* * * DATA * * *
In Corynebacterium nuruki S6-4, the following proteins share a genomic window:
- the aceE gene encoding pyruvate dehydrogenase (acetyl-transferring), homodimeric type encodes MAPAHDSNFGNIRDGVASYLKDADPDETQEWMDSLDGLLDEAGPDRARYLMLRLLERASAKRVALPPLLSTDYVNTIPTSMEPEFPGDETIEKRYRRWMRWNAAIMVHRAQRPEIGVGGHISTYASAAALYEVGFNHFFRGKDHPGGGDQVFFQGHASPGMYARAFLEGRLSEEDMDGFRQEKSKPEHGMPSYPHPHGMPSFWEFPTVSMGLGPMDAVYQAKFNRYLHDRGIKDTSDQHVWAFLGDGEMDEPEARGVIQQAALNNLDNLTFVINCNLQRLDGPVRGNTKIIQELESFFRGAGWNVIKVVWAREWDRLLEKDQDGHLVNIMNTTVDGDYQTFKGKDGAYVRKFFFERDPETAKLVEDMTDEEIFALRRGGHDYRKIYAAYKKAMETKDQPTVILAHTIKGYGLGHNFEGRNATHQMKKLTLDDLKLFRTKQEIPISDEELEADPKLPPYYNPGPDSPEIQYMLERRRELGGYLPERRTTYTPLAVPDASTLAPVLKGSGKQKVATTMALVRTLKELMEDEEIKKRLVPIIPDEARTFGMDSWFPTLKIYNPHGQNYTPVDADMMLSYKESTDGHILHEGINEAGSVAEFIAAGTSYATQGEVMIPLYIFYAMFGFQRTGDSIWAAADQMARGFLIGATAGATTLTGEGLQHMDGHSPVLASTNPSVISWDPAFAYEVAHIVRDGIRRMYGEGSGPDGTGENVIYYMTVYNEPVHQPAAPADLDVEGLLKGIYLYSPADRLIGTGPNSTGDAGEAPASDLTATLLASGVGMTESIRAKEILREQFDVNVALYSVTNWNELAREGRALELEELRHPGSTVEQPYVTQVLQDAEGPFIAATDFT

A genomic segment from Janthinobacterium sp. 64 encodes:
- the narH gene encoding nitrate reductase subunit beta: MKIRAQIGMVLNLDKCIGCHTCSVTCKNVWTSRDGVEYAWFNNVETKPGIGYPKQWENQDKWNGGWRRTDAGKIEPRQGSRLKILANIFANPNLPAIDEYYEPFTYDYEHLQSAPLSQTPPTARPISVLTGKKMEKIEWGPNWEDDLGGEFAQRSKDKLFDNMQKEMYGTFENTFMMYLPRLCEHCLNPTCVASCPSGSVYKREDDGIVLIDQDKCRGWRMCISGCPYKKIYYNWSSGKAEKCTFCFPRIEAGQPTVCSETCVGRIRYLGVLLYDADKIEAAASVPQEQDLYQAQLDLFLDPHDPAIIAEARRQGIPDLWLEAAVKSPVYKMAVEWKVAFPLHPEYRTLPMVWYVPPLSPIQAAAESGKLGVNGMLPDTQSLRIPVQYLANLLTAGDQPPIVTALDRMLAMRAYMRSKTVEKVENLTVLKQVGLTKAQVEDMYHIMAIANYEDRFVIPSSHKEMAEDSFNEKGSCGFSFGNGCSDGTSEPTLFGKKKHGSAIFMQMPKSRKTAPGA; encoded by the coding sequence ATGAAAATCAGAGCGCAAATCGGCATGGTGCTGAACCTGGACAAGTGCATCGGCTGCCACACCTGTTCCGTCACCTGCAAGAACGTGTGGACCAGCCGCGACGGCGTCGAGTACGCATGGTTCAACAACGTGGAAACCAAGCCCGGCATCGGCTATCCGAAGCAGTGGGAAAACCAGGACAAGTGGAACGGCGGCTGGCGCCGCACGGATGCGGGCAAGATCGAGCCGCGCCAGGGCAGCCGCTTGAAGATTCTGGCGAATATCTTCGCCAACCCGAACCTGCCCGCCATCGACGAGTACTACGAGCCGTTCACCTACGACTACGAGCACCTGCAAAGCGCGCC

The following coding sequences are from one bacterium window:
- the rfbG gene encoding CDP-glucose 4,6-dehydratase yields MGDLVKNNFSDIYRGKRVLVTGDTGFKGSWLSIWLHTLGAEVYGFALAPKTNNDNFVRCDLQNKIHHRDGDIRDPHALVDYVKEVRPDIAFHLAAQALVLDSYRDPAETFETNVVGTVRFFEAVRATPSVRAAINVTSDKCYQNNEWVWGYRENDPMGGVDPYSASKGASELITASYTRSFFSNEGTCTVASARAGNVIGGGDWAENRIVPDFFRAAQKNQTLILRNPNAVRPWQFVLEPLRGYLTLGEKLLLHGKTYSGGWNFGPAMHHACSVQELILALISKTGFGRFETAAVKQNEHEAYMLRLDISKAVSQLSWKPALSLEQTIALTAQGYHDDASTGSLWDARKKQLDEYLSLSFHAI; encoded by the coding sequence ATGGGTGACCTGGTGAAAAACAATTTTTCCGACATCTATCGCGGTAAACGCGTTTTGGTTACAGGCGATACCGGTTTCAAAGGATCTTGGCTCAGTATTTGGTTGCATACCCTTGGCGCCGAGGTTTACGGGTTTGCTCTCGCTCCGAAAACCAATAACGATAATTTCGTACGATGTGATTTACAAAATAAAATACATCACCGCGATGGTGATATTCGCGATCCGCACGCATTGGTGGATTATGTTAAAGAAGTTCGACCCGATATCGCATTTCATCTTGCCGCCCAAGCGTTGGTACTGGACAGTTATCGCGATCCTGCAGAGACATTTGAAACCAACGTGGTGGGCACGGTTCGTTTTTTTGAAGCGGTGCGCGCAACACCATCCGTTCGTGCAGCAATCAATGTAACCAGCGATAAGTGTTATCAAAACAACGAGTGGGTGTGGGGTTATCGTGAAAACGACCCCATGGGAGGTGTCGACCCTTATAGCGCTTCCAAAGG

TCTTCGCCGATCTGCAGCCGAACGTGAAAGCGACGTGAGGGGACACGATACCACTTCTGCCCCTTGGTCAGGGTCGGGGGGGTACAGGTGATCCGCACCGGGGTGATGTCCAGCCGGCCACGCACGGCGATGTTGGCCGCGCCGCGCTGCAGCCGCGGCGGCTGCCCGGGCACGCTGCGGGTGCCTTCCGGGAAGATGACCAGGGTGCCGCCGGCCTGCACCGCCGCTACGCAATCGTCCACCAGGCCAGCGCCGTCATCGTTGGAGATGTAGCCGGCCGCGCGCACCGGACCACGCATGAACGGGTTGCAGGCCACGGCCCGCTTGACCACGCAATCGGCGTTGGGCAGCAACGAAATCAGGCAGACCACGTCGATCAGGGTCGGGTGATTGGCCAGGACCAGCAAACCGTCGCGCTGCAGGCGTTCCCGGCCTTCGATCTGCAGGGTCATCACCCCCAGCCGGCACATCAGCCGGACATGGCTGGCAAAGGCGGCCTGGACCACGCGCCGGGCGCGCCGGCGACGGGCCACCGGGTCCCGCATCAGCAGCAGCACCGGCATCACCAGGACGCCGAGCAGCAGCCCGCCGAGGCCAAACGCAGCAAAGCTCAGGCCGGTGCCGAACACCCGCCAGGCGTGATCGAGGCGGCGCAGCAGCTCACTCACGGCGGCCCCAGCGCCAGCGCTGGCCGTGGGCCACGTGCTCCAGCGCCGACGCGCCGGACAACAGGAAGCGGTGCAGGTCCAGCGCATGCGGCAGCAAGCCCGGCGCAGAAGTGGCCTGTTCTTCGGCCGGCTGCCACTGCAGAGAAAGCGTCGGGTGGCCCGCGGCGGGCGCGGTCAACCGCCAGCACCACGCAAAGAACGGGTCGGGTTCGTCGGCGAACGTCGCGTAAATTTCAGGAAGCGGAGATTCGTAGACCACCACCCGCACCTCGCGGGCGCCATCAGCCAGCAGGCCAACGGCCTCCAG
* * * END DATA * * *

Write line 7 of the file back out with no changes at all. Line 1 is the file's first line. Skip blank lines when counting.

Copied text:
TCTTCGCCGATCTGCAGCCGAACGTGAAAGCGACGTGAGGGGACACGATACCACTTCTGCCCCTTGGTCAGGGTCGGGGGGGTACAGGTGATCCGCACCGGGGTGATGTCCAGCCGGCCACGCACGGCGATGTTGGCCGCGCCGCGCTGCAGCCGCGGCGGCTGCCCGGGCACGCTGCGGGTGCCTTCCGGGAAGATGACCAGGGTGCCGCCGGCCTGCACCGCCGCTACGCAATCGTCCACCAGGCCAGCGCCGTCATCGTTGGAGATGTAGCCGGCCGCGCGCACCGGACCACGCATGAACGGGTTGCAGGCCACGGCCCGCTTGACCACGCAATCGGCGTTGGGCAGCAACGAAATCAGGCAGACCACGTCGATCAGGGTCGGGTGATTGGCCAGGACCAGCAAACCGTCGCGCTGCAGGCGTTCCCGGCCTTCGATCTGCAGGGTCATCACCCCCAGCCGGCACATCAGCCGGACATGGCTGGCAAAGGCGGCCTGGACCACGCGCCGGGCGCGCCGGCGACGGGCCACCGGGTCCCGCATCAGCAGCAGCACCGGCATCACCAGGACGCCGAGCAGCAGCCCGCCGAGGCCAAACGCAGCAAAGCTCAGGCCGGTGCCGAACACCCGCCAGGCGTGATCGAGGCGGCGCAGCAGCTCACTCACGGCGGCCCCAGCGCCAGCGCTGGCCGTGGGCCACGTGCTCCAGCGCCGACGCGCCGGACAACAGGAAGCGGTGCAGGTCCAGCGCATGCGGCAGCAAGCCCGGCGCAGAAGTGGCCTGTTCTTCGGCCGGCTGCCACTGCAGAGAAAGCGTCGGGTGGCCCGCGGCGGGCGCGGTCAACCGCCAGCACCACGCAAAGAACGGGTCGGGTTCGTCGGCGAACGTCGCGTAAATTTCAGGAAGCGGAGATTCGTAGACCACCACCCGCACCTCGCGGGCGCCATCAGCCAGCAGGCCAACGGCCTCCAG